Unfortunately, the alt. media that have come along are mainly just offering a different kind of bias. For Robinson to talk about these news sources as waging a war against the BBC/MSM is disingenuous in the extreme, because the real and present threat to the BBC has always been from the Murdoch-owned right-wing press, the Dailies Mail, Express, and Telegraph who have no interest in reporting the truth and every interest in destroying a national institution they see as a barrier to their profits.

The BBC follows their news agenda, focuses on their obsessions, giving disproportionate time to the bugbears of the political right: immigrants and the “undeserving poor”, and continually failing to reveal when contributors are representatives of right-wing thinktanks, or corporations, or simply nutty minority pressure groups. They give airtime to the likes of the Taxpayers’ Alliance, offer blanket coverage of everything UKIP does, but more or less ignore, say, the Green Party, which probably has more members and more widespread support. And they repeated the attacks on Corbyn from the press as if they were news, lending credence to the idea that they are all Tories.

Star Trek: Discovery

star-trek-discovery-klingonsThis new Star Terk Trek arrived on Netflix UK without much fanfare. There was no more hype for it than there was for The Expanse, and there were no critic previews, so no big reviews dropped in the runup.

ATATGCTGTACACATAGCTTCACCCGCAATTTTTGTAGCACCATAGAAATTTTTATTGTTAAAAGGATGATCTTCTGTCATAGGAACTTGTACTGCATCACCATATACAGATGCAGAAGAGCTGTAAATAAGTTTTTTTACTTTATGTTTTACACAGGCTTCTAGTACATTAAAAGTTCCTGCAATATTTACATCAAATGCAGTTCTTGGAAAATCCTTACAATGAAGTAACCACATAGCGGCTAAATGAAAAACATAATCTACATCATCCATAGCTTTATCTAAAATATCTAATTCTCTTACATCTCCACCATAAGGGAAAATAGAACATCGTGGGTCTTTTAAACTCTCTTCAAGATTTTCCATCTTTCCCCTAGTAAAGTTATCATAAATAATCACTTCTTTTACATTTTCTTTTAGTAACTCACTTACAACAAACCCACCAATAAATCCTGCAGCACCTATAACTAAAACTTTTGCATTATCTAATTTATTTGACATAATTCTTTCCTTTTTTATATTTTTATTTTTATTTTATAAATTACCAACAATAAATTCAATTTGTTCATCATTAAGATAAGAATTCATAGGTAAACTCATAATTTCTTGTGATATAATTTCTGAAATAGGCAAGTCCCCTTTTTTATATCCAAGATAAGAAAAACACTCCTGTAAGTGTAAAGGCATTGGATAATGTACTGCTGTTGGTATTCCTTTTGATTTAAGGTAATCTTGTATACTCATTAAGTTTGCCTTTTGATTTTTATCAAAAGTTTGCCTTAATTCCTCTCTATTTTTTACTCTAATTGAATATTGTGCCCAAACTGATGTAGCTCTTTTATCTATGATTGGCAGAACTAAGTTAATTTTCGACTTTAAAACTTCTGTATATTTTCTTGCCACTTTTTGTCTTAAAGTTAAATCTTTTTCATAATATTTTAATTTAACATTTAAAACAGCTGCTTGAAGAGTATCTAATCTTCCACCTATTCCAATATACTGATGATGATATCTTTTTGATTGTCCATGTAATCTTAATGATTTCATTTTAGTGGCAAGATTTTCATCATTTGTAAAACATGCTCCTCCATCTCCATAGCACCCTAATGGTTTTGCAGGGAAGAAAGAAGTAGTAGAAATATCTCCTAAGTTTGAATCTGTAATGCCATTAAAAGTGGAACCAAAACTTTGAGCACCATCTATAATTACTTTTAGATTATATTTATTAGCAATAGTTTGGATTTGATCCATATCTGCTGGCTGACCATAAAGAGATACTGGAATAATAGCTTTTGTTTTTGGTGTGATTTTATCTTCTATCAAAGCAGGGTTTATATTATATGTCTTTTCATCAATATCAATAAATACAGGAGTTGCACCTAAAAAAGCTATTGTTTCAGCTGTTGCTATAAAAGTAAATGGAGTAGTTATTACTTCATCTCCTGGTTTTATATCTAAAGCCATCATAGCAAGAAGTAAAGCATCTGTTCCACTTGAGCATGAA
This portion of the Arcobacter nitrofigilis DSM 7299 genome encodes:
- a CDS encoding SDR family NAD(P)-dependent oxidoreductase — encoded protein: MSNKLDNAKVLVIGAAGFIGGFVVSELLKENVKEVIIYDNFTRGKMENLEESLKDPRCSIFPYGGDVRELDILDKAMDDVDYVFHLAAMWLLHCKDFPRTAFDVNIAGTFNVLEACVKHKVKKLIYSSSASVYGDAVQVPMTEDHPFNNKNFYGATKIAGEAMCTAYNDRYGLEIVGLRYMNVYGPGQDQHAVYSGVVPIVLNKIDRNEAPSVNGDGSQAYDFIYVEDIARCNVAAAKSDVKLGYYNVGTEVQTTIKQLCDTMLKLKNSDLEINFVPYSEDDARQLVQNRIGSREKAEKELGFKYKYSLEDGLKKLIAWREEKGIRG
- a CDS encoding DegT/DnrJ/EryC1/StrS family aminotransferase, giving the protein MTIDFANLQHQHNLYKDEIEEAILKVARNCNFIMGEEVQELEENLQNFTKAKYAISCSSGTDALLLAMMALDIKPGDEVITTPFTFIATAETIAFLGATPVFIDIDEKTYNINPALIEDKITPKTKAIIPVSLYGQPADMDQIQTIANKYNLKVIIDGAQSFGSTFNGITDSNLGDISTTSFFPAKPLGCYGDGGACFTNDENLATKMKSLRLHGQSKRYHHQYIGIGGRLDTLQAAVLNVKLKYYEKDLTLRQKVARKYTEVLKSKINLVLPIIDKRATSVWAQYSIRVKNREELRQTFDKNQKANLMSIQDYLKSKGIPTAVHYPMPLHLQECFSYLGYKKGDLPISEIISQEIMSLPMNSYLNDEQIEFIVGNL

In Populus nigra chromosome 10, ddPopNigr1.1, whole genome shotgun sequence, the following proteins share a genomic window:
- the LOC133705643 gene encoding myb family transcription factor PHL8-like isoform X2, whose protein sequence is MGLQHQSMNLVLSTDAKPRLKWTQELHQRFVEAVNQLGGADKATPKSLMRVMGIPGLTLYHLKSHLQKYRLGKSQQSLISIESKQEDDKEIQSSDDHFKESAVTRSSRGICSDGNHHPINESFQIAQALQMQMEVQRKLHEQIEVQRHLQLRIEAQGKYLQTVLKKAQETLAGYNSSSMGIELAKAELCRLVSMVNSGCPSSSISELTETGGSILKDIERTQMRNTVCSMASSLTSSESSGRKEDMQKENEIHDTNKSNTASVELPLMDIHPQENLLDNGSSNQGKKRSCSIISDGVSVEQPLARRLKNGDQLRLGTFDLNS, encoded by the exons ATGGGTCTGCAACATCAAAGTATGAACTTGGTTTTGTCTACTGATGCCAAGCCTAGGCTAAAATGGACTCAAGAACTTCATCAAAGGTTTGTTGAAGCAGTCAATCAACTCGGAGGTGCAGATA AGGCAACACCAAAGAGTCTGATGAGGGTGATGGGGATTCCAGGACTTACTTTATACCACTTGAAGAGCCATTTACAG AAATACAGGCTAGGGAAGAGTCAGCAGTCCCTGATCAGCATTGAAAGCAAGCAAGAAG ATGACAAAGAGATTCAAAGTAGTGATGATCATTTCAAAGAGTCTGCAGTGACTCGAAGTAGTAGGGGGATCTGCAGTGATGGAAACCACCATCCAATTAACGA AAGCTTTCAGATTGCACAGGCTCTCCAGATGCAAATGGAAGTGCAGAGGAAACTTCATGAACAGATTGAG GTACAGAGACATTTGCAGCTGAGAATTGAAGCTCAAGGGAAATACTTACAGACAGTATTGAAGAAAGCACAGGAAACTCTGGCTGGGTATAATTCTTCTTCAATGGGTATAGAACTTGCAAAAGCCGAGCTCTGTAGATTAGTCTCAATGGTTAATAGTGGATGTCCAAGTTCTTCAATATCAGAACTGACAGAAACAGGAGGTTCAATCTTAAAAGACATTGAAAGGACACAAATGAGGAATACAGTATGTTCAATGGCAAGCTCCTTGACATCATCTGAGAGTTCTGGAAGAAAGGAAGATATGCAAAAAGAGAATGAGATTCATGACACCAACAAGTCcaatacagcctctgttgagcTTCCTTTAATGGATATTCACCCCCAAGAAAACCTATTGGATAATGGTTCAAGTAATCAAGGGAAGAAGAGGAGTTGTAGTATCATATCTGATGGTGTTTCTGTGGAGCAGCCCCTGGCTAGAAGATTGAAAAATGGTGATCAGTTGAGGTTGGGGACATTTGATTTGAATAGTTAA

All of which makes me, someone who watched first run Kirk Terk on the BBC in 1969–70, slightly nervous about this series.

The double pilot episode of Star Trek Disco did not exactly make clear what the show’s premise is, and I don’t want to look it up, so all I have to go on is that we have a human protagonist raised by Vulcans who, as a first officer on USS Shenzhou is overdue for her first command. I think we’re around the time period of the Krik era, but there’s no sense that the timelines are going to overlap. I don’t think it’s going to be graphic designers in space, though.

But there are Vulcans, including Sarek, Spock’s father, and there are… Klingons.

Original series Klingons were simply heavily made-up white (?) men with fancy facial hair. Then came the brown-skinned people with forehead ridges on TNG. And now we have a range of skin tones including jet black and albino and more facial prosthetics than seems decent. 8 hours in the makeup chair etc.

But here’s the thing. Klingons are the most boring people in the Rats Kert universe. It’s like watching a rugby team play drinking games. And, oh, the subtitles.

Over the two pilot episodes, it felt like 50% of the time a bunch of actors in uncomfortable prosthetics were hacking up phlegm, and you had to read bloody subtitles, which weren’t about anything other than the usual Klingon blach blach blach.

So, the story, about an incident on the edge of Federation space that sets off a war, is a bit of a drag, and the pacing is badly affected by the extended sequences of people in rubber masks with hacking coughs. Groan.

And even after a feature length opening, our protagonist isn’t on a ship called Discovery, and in fact we haven’t been introduced to the ship. Nice title sequence, though.